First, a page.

Nasdaq, the second largest stock market in the world behind New York Stock Exchange, has conducted a closed-door meeting to discuss various regulatory frameworks and policies surrounding the crypto and blockchain sector.

Institutionalization of Bitcoin

Earlier this week, Nasdaq invited representatives from six traditional exchanges and digital asset trading platforms including Gemini, a strictly regulated cryptocurrency trading platform based in the US operated by the Winklevoss twins, to outline policies and infrastructures that the cryptocurrency sector will need to assist cryptocurrencies in evolving into a major asset class.

Since 2017, Adena Friedman, the CEO and President of Nasdaq, has emphasized the necessity of practical regulatory frameworks to facilitate the growth of businesses within the cryptocurrency and blockchain space.

In July, Nasdaq disclosed its partnership with five cryptocurrency exchanges including Gemini and SBI Virtual Currencies, utilizing its technologies and tools to improve the internal management systems of digital asset trading platforms.

More on the matter

Earlier this year, Gemini also hired Nasdaq to conduct market surveillance on bitcoin and ether to prevent price manipulations which may impact the value of bitcoin futures on the Chicago Board Options Exchange (Cboe) and CME Group.

“I do believe that over time we’re going to find that there is real utility in cryptocurrencies,” said Friedman in an interview with Bloomberg, expressing her enthusiasm towards cryptocurrencies as a rapidly maturing asset class.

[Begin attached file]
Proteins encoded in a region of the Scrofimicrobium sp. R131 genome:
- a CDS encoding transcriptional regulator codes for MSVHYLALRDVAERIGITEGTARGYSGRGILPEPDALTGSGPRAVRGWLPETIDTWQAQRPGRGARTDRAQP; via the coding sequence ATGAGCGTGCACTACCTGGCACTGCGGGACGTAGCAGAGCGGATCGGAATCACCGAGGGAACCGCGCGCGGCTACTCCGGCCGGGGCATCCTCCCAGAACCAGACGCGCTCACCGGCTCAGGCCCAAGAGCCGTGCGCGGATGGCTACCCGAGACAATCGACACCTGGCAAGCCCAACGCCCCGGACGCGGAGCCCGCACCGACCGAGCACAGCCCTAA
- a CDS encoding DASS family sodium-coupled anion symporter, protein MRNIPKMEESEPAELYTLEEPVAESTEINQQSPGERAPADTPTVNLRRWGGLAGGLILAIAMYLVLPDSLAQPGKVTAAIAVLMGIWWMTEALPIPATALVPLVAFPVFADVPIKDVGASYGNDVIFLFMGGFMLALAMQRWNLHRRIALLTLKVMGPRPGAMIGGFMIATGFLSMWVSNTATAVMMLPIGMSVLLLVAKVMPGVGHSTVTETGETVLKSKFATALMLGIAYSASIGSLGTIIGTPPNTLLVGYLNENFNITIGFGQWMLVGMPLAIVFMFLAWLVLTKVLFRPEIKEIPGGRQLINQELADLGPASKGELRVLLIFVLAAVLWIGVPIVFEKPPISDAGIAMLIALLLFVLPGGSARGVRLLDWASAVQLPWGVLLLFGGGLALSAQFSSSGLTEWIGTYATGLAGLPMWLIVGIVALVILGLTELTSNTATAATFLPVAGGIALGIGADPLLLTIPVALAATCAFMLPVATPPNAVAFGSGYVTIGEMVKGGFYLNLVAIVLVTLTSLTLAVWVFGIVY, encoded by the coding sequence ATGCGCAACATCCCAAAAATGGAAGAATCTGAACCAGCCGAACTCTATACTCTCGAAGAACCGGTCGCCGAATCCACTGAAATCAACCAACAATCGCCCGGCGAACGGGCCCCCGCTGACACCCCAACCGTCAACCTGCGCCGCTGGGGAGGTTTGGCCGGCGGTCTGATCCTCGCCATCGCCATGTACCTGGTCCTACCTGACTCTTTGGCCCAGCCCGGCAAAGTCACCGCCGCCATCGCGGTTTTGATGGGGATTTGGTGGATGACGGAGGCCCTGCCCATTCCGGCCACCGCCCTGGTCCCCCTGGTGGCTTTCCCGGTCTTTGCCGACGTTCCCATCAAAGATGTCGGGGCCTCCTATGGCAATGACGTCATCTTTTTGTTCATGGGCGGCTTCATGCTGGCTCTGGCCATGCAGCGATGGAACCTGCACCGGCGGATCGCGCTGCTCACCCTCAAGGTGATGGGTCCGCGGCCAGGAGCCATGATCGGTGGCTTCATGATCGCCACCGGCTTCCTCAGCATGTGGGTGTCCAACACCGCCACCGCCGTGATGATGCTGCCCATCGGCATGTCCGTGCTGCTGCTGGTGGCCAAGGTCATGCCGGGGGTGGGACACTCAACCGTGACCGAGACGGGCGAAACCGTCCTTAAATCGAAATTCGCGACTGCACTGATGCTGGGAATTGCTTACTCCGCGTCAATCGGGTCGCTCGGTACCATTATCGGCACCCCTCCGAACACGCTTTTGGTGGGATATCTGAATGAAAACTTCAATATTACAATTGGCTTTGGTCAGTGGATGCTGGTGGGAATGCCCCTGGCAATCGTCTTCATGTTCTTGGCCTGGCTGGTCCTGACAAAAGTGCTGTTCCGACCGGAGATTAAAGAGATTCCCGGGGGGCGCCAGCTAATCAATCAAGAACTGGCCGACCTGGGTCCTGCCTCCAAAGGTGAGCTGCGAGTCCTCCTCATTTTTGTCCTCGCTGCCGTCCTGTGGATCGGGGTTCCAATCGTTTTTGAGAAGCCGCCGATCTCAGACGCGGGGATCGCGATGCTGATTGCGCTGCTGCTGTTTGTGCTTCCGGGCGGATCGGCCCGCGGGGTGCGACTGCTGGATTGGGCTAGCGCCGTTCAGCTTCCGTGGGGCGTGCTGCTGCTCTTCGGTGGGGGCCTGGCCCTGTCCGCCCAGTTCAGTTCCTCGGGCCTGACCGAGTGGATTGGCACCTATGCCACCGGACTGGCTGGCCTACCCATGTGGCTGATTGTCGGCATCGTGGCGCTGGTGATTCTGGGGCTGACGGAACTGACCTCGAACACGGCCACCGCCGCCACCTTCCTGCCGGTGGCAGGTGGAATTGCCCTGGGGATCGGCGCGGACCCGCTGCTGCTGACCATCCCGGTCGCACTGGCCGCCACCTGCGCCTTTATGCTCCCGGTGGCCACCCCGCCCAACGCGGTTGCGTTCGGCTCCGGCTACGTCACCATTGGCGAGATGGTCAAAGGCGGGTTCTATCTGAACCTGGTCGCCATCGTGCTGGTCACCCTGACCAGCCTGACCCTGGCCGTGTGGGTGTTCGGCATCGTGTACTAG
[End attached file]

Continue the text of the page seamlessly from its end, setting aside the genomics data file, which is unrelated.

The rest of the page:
The support of Nasdaq and other major regulated financial institutions such as Goldman Sachs, JPMorgan, and Morgan Stanley will be crucial in convincing the government and financial authorities in the US that bitcoin is worthy of US markets.

This week, SEC commissioner Hester Peirce publicly stated that she dissents the decision of the SEC to reject the Winklevoss bitcoin ETF. She said:

“In addition, I am concerned that the Commission’s approach undermines investor protection by precluding greater institutionalization of the bitcoin market. More institutional participation would ameliorate many of the Commission’s concerns with the bitcoin market that underlie its disapproval order.”

While the Winklevoss bitcoin ETF was rejected due to the involvement of Gemini in the process of valuing the ETF, with support from Peirce and her argument that a growing number of financial institutions have started to support cryptocurrencies as a new asset class, the probability of approval for VanEck/SolidX and Cboe bitcoin ETFs has increased substantially.

The approval of a bitcoin ETF will be a key regulatory change and an important shift in the stance of the US government in regards to digital assets. But, before the government can gain confidence in supporting a new asset class, digital assets will have to demonstrate support from commercial organizations in the traditional finance sector.

Nasdaq’s forward-thinking approach to embrace cryptocurrencies and discuss the impact future regulations could have on the long-term growth of digital assets may prove to be a monumental factor in the development of cryptocurrencies as a robust asset class.

What Happens Next?

Institutions like Nasdaq are currently preparing for the expected influx of investors into the cryptocurrency space subsequent to the approval of the first bitcoin ETF. Analysts have stated that the Cboe and VanEck/SolidX ETFs have a high probability of being approved by the SEC, and depending on the outcome, institutional investors in the US could make a move in the cryptocurrency market through trusted custodianships such as Coinbase Custody.

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